This device is stated as being designed especially for use with conventional paint, stain or varnish type cans to facilitate pouring. This device is designed to fit within the channels of a paint can, and will not fit properly, or seal tightly to other vessel types, and does not contain a strainer. The Never Drip may be applied to a wide variety of vessels for use in, but not limited to, cooking, crafts, or laboratory use.
The Never Drip and Never Drip with Strainer devices solve the problem of liquids dripping down the side of the vessel during or after pouring by creating a drip-resistant spout protruding over the outside of the vessel. Once attached, the Never Drip device helps to eliminate drips, or soiling the outside of the vessel when pouring. Also, the device has a strainer attached such that during pouring, solids that are required to remain within the vessel may be separated from the liquids being poured from the vessel. In addition, the strainer may also be used to separate fluids having different specific gravities that settle differently, such as occurs with oil and water.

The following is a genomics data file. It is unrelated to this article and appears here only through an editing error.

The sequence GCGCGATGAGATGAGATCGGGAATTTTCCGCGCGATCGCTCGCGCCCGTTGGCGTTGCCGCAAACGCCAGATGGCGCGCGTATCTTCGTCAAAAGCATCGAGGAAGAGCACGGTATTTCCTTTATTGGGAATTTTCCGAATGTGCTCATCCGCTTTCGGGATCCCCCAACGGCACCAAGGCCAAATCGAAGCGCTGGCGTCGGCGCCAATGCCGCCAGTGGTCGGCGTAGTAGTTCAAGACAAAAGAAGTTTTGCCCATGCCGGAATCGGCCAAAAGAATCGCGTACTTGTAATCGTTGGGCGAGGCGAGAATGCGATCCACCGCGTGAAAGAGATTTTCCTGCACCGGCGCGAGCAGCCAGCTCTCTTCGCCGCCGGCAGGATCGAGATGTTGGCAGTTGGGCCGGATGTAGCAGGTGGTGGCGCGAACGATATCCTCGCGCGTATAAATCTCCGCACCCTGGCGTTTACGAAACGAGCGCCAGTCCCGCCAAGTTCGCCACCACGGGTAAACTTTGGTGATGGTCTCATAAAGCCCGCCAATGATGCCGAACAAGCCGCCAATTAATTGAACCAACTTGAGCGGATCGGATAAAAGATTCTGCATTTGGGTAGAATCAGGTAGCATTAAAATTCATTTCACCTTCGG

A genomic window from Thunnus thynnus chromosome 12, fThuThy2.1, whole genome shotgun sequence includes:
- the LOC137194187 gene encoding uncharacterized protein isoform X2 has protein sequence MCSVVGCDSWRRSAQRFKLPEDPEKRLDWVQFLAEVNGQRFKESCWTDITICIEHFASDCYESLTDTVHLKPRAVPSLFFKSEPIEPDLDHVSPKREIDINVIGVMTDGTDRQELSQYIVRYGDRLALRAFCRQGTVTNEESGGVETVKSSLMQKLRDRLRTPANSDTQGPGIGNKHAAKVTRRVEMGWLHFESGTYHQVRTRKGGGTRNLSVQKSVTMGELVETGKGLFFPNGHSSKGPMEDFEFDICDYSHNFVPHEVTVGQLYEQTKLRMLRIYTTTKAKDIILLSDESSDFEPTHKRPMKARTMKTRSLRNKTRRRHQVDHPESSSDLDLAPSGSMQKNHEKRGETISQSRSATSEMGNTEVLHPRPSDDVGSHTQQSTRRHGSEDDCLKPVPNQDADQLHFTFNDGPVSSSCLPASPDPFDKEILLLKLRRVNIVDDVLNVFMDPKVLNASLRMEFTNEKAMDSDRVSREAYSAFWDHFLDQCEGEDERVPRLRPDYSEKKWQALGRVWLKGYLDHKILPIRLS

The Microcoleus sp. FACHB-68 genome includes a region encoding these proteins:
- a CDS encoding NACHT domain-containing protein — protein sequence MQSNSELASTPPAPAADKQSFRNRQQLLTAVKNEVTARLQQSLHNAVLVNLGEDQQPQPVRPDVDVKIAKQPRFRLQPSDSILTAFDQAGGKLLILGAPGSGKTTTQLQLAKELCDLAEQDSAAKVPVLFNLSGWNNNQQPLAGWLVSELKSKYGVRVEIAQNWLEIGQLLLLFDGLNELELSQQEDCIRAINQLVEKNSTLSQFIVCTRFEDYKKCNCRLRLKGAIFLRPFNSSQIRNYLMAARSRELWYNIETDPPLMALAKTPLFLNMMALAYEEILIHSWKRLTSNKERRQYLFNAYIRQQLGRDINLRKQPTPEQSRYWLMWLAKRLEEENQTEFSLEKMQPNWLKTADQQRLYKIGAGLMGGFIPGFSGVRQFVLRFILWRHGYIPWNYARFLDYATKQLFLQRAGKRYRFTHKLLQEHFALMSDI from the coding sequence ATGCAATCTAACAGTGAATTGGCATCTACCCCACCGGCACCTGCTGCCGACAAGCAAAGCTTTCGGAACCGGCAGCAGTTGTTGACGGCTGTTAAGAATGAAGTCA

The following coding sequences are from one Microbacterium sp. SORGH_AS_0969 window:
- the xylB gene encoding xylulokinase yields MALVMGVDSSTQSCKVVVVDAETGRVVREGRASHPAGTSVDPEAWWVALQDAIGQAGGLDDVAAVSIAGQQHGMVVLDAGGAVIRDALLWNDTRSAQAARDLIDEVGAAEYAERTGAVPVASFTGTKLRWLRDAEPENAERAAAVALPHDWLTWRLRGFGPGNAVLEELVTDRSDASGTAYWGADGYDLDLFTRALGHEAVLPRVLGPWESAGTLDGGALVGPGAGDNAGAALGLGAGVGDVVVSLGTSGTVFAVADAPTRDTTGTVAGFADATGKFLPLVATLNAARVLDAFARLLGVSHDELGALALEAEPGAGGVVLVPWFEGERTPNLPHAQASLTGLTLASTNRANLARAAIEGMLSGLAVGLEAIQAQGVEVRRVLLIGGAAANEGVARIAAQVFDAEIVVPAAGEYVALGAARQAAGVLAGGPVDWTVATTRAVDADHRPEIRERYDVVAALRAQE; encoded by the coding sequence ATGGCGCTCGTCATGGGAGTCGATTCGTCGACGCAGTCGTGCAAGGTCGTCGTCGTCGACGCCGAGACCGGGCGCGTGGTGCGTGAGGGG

The Never Drip device is composed of a flexible heat-resistant material that will not deform or be damaged when in contact with a vessel that is heated such as during cooking, nor will extreme cold temperatures affect the function of this accessory. This flexible material provides resilient traction, such that the combination of the tight grip on the vessel rim embraced in the gap between the inner and outer flange surfaces, and the resilient traction of the material, reduces the likelihood of the Never Drip device sliding off during use.